• Sea-Air-Space Exposition displays latest maritime technology

    The 50th annual Sea-Air-Space Exposition kicks off Monday outside of Washington, D.C., attracting major defense contractors, Pentagon officials, analysts and lawmakers in what is billed as the largest maritime exhibition in the U.S. Huntington Ingalls...
  • In-flight mystery: Keesler airmen discover source of illness aboard C-130

    BILOXI, Miss. For years, a strange problem with the U.S. Air Force's C-130 aircraft had pilots and crews reporting sickness, discomfort and, in some cases, excruciating pain after routine flight missions. The phenomenon remained a mystery until February,...
  • Guest column: Maryland has lost its edge

    Guest column: Maryland has lost its edge
    A compelling new report produced by the private-sector Maryland Economic and Business Climate Commission confirms that "Maryland has not nearly reached its potential in growing business and creating jobs." The report is the product of a 21-person...
  • John Hallal: He saw all things, people, with potential

    John Hallal: He saw all things, people, with potential
    From the pit of an orange, John Hallal coaxed a tree nearly 6 feet high. In his Oviedo yard: orange, grapefruit, lemon trees grew. "[His] passion [was] to take something from very little, to nurture it and grow it and make it thrive, just like he did...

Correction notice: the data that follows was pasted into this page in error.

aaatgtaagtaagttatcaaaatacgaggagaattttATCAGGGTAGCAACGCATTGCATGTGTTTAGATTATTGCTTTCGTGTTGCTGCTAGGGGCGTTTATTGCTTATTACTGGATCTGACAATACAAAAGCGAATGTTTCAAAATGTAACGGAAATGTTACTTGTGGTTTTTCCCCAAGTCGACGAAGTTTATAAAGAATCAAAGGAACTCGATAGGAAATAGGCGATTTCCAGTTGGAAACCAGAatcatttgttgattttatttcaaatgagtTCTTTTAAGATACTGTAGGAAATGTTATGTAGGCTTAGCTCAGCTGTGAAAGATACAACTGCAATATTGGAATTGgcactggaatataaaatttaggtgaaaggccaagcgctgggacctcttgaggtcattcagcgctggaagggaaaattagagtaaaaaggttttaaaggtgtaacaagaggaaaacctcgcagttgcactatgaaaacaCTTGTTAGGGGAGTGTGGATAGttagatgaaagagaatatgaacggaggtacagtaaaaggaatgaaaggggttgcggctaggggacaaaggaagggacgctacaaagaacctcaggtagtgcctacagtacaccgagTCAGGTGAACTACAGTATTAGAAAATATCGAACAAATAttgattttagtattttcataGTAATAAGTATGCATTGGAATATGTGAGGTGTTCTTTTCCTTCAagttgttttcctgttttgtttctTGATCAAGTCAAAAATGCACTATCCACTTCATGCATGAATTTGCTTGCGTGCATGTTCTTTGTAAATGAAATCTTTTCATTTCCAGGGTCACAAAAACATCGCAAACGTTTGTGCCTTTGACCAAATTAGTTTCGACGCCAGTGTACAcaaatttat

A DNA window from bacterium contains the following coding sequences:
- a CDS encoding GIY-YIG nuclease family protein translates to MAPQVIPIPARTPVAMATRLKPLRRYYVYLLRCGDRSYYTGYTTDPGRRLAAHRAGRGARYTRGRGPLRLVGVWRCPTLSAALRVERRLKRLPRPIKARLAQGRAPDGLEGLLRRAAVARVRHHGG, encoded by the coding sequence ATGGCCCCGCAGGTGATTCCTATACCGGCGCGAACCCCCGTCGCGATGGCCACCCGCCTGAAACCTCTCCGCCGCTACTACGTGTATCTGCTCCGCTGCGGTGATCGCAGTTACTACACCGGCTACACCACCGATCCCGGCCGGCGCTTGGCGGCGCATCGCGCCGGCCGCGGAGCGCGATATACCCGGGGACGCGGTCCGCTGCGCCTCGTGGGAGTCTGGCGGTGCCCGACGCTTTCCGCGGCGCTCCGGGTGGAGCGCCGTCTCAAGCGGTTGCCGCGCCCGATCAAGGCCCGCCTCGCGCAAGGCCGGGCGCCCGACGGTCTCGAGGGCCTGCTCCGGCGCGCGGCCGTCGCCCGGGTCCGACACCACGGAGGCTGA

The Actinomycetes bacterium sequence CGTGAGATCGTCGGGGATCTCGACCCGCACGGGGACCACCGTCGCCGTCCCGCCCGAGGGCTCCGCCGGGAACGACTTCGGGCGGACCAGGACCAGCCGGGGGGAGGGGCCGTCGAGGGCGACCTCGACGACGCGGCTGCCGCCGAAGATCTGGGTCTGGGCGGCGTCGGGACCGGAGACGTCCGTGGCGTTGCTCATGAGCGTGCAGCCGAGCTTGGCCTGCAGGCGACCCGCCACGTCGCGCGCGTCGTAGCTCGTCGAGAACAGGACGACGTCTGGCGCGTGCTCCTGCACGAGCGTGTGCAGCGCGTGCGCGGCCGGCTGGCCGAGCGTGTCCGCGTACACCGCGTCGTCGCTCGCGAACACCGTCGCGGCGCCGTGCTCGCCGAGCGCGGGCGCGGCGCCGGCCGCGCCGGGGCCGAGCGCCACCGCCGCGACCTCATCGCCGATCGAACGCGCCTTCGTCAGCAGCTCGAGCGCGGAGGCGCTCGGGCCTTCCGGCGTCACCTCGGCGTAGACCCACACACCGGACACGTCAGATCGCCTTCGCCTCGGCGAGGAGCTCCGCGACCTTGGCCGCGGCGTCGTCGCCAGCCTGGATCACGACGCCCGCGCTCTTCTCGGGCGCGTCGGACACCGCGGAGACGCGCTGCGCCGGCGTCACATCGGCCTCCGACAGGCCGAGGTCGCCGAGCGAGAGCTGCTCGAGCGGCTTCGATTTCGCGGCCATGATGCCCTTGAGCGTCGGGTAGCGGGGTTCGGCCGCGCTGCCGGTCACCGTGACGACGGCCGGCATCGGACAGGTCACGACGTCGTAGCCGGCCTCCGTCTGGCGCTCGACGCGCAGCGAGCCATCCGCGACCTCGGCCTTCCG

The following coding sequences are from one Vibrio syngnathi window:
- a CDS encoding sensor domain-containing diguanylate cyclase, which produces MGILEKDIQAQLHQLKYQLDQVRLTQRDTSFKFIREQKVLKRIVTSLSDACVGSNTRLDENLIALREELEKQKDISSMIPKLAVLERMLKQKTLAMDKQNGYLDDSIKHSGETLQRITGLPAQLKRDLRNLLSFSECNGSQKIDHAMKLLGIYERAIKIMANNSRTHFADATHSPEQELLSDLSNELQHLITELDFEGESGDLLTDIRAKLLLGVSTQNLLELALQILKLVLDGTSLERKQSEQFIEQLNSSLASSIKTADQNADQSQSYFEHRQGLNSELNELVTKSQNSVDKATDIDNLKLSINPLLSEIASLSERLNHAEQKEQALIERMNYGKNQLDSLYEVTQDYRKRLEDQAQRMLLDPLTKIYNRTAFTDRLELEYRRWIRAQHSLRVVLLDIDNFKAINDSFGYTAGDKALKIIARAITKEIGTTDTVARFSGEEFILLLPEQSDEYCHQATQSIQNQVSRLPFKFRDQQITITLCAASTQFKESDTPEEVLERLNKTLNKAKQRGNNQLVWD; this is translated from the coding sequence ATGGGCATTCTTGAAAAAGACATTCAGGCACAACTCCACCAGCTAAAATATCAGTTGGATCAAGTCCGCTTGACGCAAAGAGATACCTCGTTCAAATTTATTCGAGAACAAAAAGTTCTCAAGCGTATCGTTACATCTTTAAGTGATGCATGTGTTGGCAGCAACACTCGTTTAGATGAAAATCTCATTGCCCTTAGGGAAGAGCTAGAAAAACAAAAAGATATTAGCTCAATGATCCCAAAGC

• Budget Cuts Are The Main Threat For Pratt Military Chief

    Budget Cuts Are The Main Threat For Pratt Military Chief
    EAST HARTFORD — Although his jet engine program has struggled through high-profile development hiccups and criticism for its price tag, the head of military engines at Pratt & Whitney said Thursday his major threats are forced cuts to the Pentagon's...
  • NASA Langley joins aviation partners to develop aircraft of future

    NASA Langley joins aviation partners to develop aircraft of future
    NASA is teaming with private aviation partners on ways to use cutting-edge composite materials to build the stronger, lighter aircraft of the future. The Advanced Composites Consortium features NASA Langley Research Center, which manages the agency's...
  • Beyond race, building a movement for economic fairness

    Beyond race, building a movement for economic fairness
    With regard to all the recent public discourse on race and racism, I say this: Highlighting, protesting and reducing instances of excessive force by police is important. Curtailing violent crime among young black men deserves new urgency, especially in...
  • US university, foundation invested in frozen Chinese stocks

    The University of Michigan, defense contractor Lockheed Martin Corp. and a foundation helping Appalachian children all own stakes in an overseas investment fund backing two major Chinese companies, which recently froze their stocks and missed financial...
  • What if Starbucks' 'Race Together' had caught on in corporate America?

    What if Starbucks' 'Race Together' had caught on in corporate America?
    Howard D. Schultz, the chief executive of Starbucks, said in a letter to employees on Sunday that baristas would no longer be encouraged to write the phrase "Race Together" on customers' coffee cups, drawing to a close a widely derided component of the...